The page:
Georgetown University alumnae David Fajgenbaum (NHS ’07) and Eric Oermann (COL ’07, MED ’13) were named to Forbes Magazine’s 30 Under 30 list, which highlights young entrepreneurs in the healthcare sector. The magazine’s entire list spans 20 categories, recognizing 600 of the nation’s top young entrepreneurs.
“[They are] finally dragging our medical system kicking and screaming into the digital age…changing the healthcare space,” Forbes wrote.
Howard Federoff, Executive Vice President for Health Sciences and Executive Dean of the School of Medicine at the Georgetown University Medical Center, congratulated Fajgenbaum and Oermann for their work.
“I join my colleagues Patricia Cloonan, Ph.D., RN, interim dean of the School of Nursing & Health Studies, and Ray Mitchell, M.D., Dean for Medical Education at the School of Medicine, in congratulating both of these graduates on this impressive accomplishment early on in their careers. I know that the professors who taught and mentored David and Eric during their time at Georgetown will also applaud this achievement,” Federoff said in a press release.
Fajgenbaum, now an adjunct assistant professor of hematology and oncology at the University of Pennsylvania and co-founder and executive director of the Castleman Disease Collaborative Network, is described in the Forbes article as “perhaps the most inspiring” of the young entrepreneurs on the healthcare list. Faigenbaum, who lost his mother to brain cancer, explained that his family history inspired him to study medicine.
“When I was at Georgetown, my mom got diagnosed with brain cancer. That’s what got me really focused on cancer,” he said. “I decided I wanted to become an oncologist and I wanted to study cancer and try to defeat it through research.”
During his time as a Georgetown undergraduate, Fajgenbaum founded a national non-profit organization for grieving college students called National Students of AMF, an acronym inspired by his mother’s name that the organization now calls “Actively Moving Forward.” The student-run organization now has chapters on over 50 campuses and has worked with students from over 250 colleges.
Fajgenbaum himself was also later diagnosed with cancer.
“I was also diagnosed with cancer myself during medical school. First, with a rare cancer in my liver and later on with a rare disease called Castleman disease that behaves like lymphoma. I almost died and had my last rites read to me in my third year of medical school. I realized I needed to dedicate everything towards trying to solve this disease,” he said.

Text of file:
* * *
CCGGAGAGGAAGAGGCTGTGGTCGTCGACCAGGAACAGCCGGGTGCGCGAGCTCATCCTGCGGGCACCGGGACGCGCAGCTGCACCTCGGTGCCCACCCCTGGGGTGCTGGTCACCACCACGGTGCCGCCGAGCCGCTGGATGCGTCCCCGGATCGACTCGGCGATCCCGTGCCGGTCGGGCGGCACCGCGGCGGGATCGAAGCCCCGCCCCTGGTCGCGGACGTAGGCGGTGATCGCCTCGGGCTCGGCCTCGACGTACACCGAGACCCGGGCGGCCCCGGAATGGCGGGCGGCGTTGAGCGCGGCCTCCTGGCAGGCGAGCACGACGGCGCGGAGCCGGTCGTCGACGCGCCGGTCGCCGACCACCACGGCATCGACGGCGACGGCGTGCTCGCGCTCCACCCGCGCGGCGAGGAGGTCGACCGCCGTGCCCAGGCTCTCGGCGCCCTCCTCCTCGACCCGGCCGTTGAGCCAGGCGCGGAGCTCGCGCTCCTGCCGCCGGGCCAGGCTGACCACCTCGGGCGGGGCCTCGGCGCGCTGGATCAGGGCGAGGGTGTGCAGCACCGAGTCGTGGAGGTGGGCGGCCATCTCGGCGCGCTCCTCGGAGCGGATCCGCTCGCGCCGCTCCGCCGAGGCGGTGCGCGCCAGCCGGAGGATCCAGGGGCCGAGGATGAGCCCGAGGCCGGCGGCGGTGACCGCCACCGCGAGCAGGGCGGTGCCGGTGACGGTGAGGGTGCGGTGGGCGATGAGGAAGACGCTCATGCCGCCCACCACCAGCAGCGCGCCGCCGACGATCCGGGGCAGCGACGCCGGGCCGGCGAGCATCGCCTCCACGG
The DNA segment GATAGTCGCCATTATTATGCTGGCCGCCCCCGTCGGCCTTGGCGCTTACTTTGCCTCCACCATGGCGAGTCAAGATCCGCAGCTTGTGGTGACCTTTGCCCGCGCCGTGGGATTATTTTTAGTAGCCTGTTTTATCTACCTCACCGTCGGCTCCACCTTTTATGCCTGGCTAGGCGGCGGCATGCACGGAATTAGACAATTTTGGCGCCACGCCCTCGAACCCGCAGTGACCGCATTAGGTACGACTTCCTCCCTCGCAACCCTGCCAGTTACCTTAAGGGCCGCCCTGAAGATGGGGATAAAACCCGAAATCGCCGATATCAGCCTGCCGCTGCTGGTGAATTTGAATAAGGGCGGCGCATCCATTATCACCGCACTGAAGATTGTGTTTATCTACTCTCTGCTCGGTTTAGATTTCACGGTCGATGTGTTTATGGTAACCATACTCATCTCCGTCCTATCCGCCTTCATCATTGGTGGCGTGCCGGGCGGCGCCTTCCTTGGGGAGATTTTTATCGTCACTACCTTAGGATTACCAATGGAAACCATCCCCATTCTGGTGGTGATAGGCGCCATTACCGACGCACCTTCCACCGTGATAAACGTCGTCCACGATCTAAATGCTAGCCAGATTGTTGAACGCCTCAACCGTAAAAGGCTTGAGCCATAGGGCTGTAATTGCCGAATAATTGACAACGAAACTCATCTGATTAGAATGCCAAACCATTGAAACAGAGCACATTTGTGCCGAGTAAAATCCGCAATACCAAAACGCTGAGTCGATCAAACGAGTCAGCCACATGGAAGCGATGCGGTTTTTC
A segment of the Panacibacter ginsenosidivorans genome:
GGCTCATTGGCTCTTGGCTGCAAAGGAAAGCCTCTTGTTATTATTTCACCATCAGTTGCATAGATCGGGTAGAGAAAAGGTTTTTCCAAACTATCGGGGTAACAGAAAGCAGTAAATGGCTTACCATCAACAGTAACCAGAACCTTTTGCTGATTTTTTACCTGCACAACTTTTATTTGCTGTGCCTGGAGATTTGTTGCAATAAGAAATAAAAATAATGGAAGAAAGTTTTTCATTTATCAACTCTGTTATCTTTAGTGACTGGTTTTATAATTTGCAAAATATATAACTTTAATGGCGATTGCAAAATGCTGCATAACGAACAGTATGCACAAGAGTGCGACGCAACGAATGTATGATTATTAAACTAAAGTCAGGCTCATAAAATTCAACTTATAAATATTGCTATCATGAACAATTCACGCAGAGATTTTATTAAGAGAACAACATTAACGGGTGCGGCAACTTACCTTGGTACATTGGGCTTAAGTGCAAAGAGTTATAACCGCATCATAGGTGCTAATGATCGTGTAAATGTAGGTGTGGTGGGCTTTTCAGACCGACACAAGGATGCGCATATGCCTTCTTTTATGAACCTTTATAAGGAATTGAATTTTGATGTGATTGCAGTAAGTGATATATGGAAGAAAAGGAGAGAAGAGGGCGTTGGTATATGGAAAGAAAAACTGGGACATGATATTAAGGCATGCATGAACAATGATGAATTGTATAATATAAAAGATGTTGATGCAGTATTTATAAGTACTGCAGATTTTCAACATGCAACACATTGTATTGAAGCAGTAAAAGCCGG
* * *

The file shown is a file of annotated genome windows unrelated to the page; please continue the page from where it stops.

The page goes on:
Fajgenbaum was also a member of the global advisory board for the first-ever Food and Drug Administration (FDA) approved drug for Castleman Disease. Through his many roles, he has worked directly with hundreds of Castleman disease patients, physicians, and researchers.
Fajgenbaum recognized the hard work of the global network of volunteers at the CDCN for much as the progress they have made and in contributing to this achievement.
“This accomplishment will certainly make people more aware of what we are doing. It validates the hard work of so many people. The only reason we were able to accomplish so much was because I had the most incredible team of people around me,” Fajgenbaum said. “The big picture goal is determining how we can apply this model to thousands of other diseases where patients are dying because progress isn’t being made quickly enough.”
Oermann, now a resident physician at Mount Sinai Hospital in New York City, majored in mathematics as an undergraduate and then attended the School of Medicine. He focuses his research on developing individual patient survival and customizing therapies for patients with Stage IV cancer. He also questions how radiation is used to treat cancer, highlighting some of the problems in cancer treatment today. Oermann could not be reached for comment.
“Right now, generally speaking, lots of cancer patients get the same amount of radiation. What if an artificial intelligence could personalize this dose, making it more likely there’d be enough to kill the cancer but not too much? That’s one of the problems Oermann, a physician and mathematician, is working on,” Forbes wrote.
Having spent six months studying the ethical dimensions of health care, Oermann credited Edmund Pellegrino, founding director of the Center for Clinical Bioethics at the GUMC, as one of his greatest influences and inspirations.
“Having the chance to interact with [Dr. Pellegrino] has colored how I approach my clinical work. Medicine was a vocation for him—if you are going into medicine it’s not just something you can do as your day job,” Oermann said in a press release.